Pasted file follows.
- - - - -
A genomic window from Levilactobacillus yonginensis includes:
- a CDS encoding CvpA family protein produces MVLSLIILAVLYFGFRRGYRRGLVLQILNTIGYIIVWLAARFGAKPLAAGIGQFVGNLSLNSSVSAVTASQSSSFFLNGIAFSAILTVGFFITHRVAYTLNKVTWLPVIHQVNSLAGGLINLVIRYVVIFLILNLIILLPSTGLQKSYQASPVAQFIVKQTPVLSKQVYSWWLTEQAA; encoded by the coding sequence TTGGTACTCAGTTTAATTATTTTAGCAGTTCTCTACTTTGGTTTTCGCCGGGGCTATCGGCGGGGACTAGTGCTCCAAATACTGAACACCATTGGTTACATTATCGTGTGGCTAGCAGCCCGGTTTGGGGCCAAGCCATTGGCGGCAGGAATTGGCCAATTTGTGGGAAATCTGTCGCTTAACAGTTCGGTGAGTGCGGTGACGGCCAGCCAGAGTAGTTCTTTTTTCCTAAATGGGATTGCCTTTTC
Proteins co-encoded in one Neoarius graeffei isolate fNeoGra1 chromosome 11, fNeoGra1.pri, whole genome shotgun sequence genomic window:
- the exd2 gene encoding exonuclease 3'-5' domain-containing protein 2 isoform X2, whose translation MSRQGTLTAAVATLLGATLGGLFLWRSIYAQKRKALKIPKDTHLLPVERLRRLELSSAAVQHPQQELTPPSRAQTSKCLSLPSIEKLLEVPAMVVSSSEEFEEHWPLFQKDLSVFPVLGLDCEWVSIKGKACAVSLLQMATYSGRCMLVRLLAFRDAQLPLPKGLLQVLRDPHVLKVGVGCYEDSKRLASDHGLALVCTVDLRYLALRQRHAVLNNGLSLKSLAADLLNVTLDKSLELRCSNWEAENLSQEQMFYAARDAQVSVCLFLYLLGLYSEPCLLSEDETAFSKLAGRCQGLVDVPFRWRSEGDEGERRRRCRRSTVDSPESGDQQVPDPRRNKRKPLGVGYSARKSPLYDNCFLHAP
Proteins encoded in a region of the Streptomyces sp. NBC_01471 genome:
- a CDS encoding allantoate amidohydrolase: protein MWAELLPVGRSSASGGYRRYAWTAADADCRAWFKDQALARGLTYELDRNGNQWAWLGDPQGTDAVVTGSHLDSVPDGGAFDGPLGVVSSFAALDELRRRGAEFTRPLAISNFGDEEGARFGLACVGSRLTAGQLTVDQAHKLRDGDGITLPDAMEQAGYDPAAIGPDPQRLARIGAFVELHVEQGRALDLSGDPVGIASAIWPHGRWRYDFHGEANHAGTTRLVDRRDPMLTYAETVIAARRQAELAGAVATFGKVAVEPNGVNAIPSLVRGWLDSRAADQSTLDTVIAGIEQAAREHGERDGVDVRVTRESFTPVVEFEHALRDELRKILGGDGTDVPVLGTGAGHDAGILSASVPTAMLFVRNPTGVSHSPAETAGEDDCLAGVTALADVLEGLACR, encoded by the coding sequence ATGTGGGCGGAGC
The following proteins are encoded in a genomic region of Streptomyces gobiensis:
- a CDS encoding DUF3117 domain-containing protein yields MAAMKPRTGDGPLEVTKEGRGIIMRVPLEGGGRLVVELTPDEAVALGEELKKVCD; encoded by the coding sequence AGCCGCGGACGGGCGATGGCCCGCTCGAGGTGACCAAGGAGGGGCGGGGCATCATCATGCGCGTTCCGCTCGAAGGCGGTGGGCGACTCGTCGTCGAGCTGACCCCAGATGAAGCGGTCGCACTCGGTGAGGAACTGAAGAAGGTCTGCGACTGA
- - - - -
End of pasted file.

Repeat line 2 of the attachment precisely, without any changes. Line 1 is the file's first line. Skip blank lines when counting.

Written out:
- a CDS encoding CvpA family protein produces MVLSLIILAVLYFGFRRGYRRGLVLQILNTIGYIIVWLAARFGAKPLAAGIGQFVGNLSLNSSVSAVTASQSSSFFLNGIAFSAILTVGFFITHRVAYTLNKVTWLPVIHQVNSLAGGLINLVIRYVVIFLILNLIILLPSTGLQKSYQASPVAQFIVKQTPVLSKQVYSWWLTEQAA; encoded by the coding sequence TTGGTACTCAGTTTAATTATTTTAGCAGTTCTCTACTTTGGTTTTCGCCGGGGCTATCGGCGGGGACTAGTGCTCCAAATACTGAACACCATTGGTTACATTATCGTGTGGCTAGCAGCCCGGTTTGGGGCCAAGCCATTGGCGGCAGGAATTGGCCAATTTGTGGGAAATCTGTCGCTTAACAGTTCGGTGAGTGCGGTGACGGCCAGCCAGAGTAGTTCTTTTTTCCTAAATGGGATTGCCTTTTC